The ability of a court to restrict the residences of children is one which varies under state law, from state to state. I am licensed to practice law in only the State of Texas, so my discussion will focus on Texas law. While there may be similarities to the laws of other states, you should check with an attorney licensed in the state in which your case sits, if that state is not Texas.
According to the National Institute of Mental Health, “A substance use disorder (SUD) is a mental disorder that affects a person’s brain and behavior, leading to a person’s inability to control their use of substances such as legal or illegal drugs, alcohol, or medications. Symptoms can range from moderate to severe, with addiction being the most severe form of SUDs.” When a parent has a SUD, the parent-child dynamic is always affected to some degree.
In our practice, we see cases in which there is a pending criminal charge, such as for DWI, and a civil case, involving child custody issues. Sometimes, the criminal charge involves an alleged assault. Whenever we have one of these cases, we build our case on demonstrating the best interest of the child. It is too easy for the parents to focus on one another, as opposed to what the court truly cares about: what is best for the child or children of those parents. Our job is to make sure that the case is properly focused where it should be.
Is There an Ideal Time to File for Divorce?14 Oct 2022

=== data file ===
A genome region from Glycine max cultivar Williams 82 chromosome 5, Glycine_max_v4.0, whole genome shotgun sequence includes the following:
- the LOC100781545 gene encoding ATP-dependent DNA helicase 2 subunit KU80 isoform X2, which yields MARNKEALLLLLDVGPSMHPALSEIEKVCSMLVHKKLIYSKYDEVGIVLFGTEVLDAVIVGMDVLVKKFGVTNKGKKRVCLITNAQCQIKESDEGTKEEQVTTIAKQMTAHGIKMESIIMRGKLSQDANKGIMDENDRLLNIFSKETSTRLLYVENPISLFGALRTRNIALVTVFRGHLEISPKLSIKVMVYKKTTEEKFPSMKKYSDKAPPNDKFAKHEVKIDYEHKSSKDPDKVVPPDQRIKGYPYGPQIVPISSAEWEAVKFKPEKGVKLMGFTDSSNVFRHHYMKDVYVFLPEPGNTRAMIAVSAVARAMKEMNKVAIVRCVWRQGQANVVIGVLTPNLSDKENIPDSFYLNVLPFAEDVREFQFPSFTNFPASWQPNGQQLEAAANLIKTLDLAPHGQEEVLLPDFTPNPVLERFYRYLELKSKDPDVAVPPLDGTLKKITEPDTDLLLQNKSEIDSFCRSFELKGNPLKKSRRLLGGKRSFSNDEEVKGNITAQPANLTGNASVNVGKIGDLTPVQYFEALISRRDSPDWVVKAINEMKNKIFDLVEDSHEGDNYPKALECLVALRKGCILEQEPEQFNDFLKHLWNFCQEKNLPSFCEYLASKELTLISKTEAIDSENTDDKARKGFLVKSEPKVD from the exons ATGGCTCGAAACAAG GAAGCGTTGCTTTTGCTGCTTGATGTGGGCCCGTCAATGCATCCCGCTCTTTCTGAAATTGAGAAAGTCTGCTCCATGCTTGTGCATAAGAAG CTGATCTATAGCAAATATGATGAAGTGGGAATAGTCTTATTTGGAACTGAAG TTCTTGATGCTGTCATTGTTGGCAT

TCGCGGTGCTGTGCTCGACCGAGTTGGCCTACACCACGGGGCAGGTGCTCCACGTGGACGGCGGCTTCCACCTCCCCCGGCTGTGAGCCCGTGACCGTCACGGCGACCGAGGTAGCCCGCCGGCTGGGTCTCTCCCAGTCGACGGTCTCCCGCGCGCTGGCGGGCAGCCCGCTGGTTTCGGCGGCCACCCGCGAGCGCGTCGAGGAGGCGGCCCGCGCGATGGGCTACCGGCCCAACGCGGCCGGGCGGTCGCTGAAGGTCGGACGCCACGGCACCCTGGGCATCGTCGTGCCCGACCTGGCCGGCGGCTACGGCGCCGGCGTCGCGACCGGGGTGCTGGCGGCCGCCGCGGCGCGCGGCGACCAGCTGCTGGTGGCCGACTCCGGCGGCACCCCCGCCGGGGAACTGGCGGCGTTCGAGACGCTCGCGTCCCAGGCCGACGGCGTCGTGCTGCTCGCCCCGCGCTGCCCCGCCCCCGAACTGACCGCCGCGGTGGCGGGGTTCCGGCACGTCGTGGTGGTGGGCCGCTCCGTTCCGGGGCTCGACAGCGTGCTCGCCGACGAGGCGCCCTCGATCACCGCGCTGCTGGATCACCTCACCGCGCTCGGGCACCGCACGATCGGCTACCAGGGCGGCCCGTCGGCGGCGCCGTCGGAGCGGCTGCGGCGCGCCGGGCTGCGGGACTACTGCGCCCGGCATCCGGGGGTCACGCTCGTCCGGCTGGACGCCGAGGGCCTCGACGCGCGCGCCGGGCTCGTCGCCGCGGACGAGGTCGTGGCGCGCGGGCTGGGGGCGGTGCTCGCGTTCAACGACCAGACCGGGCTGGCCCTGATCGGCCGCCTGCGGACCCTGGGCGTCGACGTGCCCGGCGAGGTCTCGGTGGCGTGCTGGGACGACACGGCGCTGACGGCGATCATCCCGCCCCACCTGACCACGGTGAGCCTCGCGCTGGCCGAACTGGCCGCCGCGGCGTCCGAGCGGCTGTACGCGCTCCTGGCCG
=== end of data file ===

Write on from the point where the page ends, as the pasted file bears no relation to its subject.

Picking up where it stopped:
One of the more common questions that we receive concerns when to file for divorce (another one is “(d)oes it matter who files first). There are several factors that go into figuring the timing. For one thing, is divorce an appropriate response to your current situation? Some considerations to think about can be found here and here.
Assuming that you have fully considered your decision, as discussed in the links above, and you wish to proceed with divorce, the next consideration is whether you have taken the steps necessary to be prepared for divorce. A discussion of those steps can be found here.
This is the second installment in this series. We previously discussed the allocation of parental rights, in Part 1. If you have not read that one already, or if you have, but need a refresher, please check-out that post.
Today, we will discuss the ways that possession of a child may be allocated between parents. The presumption is that one parent should have “Standard Possession” of the child(ren) who are 3 years of age, or older; and, that the other parent should have possession during the balance of the time. Many of us are already familiar with the concept of parents sharing weekend possession, with Mom having one weekend, and Dad having the next one. Similarly, it is fairly common for folks to be familiar with the idea of splitting the Summer between the two parents. What may be unknown is the allocation of time on each child’s birthday; the allocation of holidays and Spring Break. All of those are covered by the Standard Possession Order.